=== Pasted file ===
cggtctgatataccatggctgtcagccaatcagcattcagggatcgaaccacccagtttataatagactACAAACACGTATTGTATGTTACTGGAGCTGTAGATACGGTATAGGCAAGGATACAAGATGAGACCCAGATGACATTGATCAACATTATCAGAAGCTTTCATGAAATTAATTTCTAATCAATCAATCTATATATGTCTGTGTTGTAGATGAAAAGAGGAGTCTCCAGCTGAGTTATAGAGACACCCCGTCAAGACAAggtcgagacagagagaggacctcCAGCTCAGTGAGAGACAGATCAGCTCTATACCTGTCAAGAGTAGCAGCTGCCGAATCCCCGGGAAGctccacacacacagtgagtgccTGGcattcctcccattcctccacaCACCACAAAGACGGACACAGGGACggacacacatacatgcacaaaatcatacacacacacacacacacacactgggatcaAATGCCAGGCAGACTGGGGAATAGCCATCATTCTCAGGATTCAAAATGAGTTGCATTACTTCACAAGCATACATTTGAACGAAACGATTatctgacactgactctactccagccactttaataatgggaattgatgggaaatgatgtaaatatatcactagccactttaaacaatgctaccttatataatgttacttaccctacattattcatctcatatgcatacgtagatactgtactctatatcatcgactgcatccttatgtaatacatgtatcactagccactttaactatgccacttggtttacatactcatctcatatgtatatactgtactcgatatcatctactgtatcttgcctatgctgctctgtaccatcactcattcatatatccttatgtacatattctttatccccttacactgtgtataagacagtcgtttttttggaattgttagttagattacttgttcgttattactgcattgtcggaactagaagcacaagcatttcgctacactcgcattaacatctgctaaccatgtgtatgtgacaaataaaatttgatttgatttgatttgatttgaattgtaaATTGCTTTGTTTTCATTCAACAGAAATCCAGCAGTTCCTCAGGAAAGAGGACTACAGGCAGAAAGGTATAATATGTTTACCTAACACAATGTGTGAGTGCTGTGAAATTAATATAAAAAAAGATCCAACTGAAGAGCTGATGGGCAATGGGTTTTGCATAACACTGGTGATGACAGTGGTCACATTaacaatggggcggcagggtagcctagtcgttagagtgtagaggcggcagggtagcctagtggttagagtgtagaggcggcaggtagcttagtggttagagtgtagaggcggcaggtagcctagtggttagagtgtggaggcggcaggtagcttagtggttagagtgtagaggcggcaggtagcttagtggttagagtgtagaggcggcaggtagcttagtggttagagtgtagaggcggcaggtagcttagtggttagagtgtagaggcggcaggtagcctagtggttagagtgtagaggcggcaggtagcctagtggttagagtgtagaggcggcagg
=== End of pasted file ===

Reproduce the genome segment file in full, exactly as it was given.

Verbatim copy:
cggtctgatataccatggctgtcagccaatcagcattcagggatcgaaccacccagtttataatagactACAAACACGTATTGTATGTTACTGGAGCTGTAGATACGGTATAGGCAAGGATACAAGATGAGACCCAGATGACATTGATCAACATTATCAGAAGCTTTCATGAAATTAATTTCTAATCAATCAATCTATATATGTCTGTGTTGTAGATGAAAAGAGGAGTCTCCAGCTGAGTTATAGAGACACCCCGTCAAGACAAggtcgagacagagagaggacctcCAGCTCAGTGAGAGACAGATCAGCTCTATACCTGTCAAGAGTAGCAGCTGCCGAATCCCCGGGAAGctccacacacacagtgagtgccTGGcattcctcccattcctccacaCACCACAAAGACGGACACAGGGACggacacacatacatgcacaaaatcatacacacacacacacacacacactgggatcaAATGCCAGGCAGACTGGGGAATAGCCATCATTCTCAGGATTCAAAATGAGTTGCATTACTTCACAAGCATACATTTGAACGAAACGATTatctgacactgactctactccagccactttaataatgggaattgatgggaaatgatgtaaatatatcactagccactttaaacaatgctaccttatataatgttacttaccctacattattcatctcatatgcatacgtagatactgtactctatatcatcgactgcatccttatgtaatacatgtatcactagccactttaactatgccacttggtttacatactcatctcatatgtatatactgtactcgatatcatctactgtatcttgcctatgctgctctgtaccatcactcattcatatatccttatgtacatattctttatccccttacactgtgtataagacagtcgtttttttggaattgttagttagattacttgttcgttattactgcattgtcggaactagaagcacaagcatttcgctacactcgcattaacatctgctaaccatgtgtatgtgacaaataaaatttgatttgatttgatttgatttgaattgtaaATTGCTTTGTTTTCATTCAACAGAAATCCAGCAGTTCCTCAGGAAAGAGGACTACAGGCAGAAAGGTATAATATGTTTACCTAACACAATGTGTGAGTGCTGTGAAATTAATATAAAAAAAGATCCAACTGAAGAGCTGATGGGCAATGGGTTTTGCATAACACTGGTGATGACAGTGGTCACATTaacaatggggcggcagggtagcctagtcgttagagtgtagaggcggcagggtagcctagtggttagagtgtagaggcggcaggtagcttagtggttagagtgtagaggcggcaggtagcctagtggttagagtgtggaggcggcaggtagcttagtggttagagtgtagaggcggcaggtagcttagtggttagagtgtagaggcggcaggtagcttagtggttagagtgtagaggcggcaggtagcttagtggttagagtgtagaggcggcaggtagcctagtggttagagtgtagaggcggcaggtagcctagtggttagagtgtagaggcggcagg